My last post on this website was an apology for the lack of posts so it’s almost embarrassing that my next post, nearly 3 months later, is another post of apology. I just haven’t been in the mood to update this site, nor my other website, but I’ve been itching to return to the blogging scene.
Not much has happened lately, other than work. I went on a date with a great guy last weekend – though there weren’t any sparks there. I’m trying to arrange a date with another guy soon, one who I have really enjoyed talking to. The garden is going decently well. I’ve fallen behind on weeding, but I’ve been able to harvest a few Lemon Boy tomatoes, some zucchini, and a lot of squash. The blueberry bushes are producing well. There is nothing like picking a fresh, slightly warmed-from-the-sun blueberry right off the limb.
Now that NBC’s ‘Hannibal’ has ended for the season (though it has thankfully been renewed for a second season), I’m experiencing a bit of a withdrawal. One of the reasons that NBC’s ‘Hannibal’ became one of my guilty pleasures is the massive amount of food porn it shows. Yes, the vast majority of it is human-based in nature, but that didn’t stop me from appreciating the beauty of the dishes. Janice Poon, the food stylist on set, runs a nifty little blog by the name of Feeding Hannibal which is absolutely amazing.
As the risk of sounding like a total weirdo, one of the recipes really appealed to my taste buds. The dish originally appeared in episode 2 (“Amuse-Bouche”), I think. According to the show notes, it is a “pork” roast served with a cumberland sauce, paired with frenched green beans, mushrooms, and gorgonzola. This dish was originally posted on my geek-based blog, StyleNerd, a little while ago but I thought it would be well-suited here too.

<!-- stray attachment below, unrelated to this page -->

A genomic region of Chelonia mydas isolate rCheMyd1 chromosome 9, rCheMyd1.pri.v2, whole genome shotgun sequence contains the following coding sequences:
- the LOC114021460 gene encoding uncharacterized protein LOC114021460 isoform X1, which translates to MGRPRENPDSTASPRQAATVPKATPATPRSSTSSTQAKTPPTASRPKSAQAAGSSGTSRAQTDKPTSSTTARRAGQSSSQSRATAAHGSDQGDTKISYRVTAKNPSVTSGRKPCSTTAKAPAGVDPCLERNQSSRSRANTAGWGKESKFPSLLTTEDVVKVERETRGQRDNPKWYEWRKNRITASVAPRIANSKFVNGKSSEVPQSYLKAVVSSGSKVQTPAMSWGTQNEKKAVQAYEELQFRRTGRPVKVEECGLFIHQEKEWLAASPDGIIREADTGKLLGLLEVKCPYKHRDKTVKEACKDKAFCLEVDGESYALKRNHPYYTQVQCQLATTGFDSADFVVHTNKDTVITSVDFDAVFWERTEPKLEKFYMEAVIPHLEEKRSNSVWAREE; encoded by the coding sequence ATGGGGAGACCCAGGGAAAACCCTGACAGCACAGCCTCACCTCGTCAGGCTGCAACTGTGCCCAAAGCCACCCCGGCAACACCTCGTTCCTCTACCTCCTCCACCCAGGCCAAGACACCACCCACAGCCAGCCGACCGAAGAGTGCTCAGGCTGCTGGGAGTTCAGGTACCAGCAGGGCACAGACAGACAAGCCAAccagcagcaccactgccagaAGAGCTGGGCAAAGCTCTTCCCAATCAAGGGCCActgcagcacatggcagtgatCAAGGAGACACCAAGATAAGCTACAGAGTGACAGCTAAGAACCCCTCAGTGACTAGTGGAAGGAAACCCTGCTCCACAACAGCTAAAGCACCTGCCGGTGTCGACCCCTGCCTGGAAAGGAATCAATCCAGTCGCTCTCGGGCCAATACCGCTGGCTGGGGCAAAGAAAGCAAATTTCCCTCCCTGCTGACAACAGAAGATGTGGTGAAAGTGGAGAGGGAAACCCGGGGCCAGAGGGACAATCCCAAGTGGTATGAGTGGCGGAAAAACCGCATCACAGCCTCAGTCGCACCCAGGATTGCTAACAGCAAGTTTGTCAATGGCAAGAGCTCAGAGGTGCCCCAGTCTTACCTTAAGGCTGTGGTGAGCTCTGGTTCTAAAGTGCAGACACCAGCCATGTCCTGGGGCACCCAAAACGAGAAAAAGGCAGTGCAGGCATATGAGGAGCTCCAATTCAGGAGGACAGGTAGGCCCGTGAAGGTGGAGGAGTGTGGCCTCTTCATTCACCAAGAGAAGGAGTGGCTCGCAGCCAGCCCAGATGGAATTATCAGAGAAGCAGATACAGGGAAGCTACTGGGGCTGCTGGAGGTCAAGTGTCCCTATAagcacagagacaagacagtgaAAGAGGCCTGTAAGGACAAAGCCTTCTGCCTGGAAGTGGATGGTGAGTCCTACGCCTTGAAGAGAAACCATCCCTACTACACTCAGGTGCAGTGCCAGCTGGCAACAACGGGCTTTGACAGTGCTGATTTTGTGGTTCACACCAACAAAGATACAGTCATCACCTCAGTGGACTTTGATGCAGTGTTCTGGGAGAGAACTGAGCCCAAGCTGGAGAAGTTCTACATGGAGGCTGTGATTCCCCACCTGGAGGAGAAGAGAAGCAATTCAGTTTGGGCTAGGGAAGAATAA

My version is pan-seared pork chops with a cumberland sauce, and roasted asparagus on the side. The asparagus were freshly picked from my garden and simply baked in the oven with salt, pepper, and lemon juice. Dessert considered of strawberries, homemade chocolate fondue (1/4 c. heavy cream melted with 3/4 c. dark chocolate chips and 1/4 c. white chocolate chips), and port wine. While my plate doesn’t look quite as presentable as Hannibal’s, this still created a delicious meal. The cumberland sauce is a recipe that I will use over and over again.
To pan-sear your pork chops, take 2 pork chops, patted dry, and sprinkle them liberally with salt and pepper (I may have been a bit too liberal). Add vegetable oil to your skillet and heat over medium-high until the oil is shimmering hot. Add your chops and sear on one side for 3-5 minutes or until golden brown. Flip and sear the other side until brown. Remove the chops from the heat and allow them to rest under aluminum foil to let the juices redistribute themselves.
- 1/2 c. port wine
- 1 c. chicken stock
- 1/2 tsp Coleman’s dry mustard
- 1/4 tsp cayenne
- 1/4 c. red currant jelly
- Zest of a lemon and an orange
- A pinch of salt
- Freshly ground black pepper
As soon as your meat as been removed from your pan, add the port wine and scrape up any browned bits stuck to the pan (use a wooden spoon). Let this boil until it has been reduced by half. Add the stock, salt, citrus zest, mustard, and cayenne and let this boil for a minute or two. Stir in the red currant jelly and black pepper. Let this all boil down until it is thick, but still pourable – about 10 or 15 minutes. Strain it to create a more refined sauce.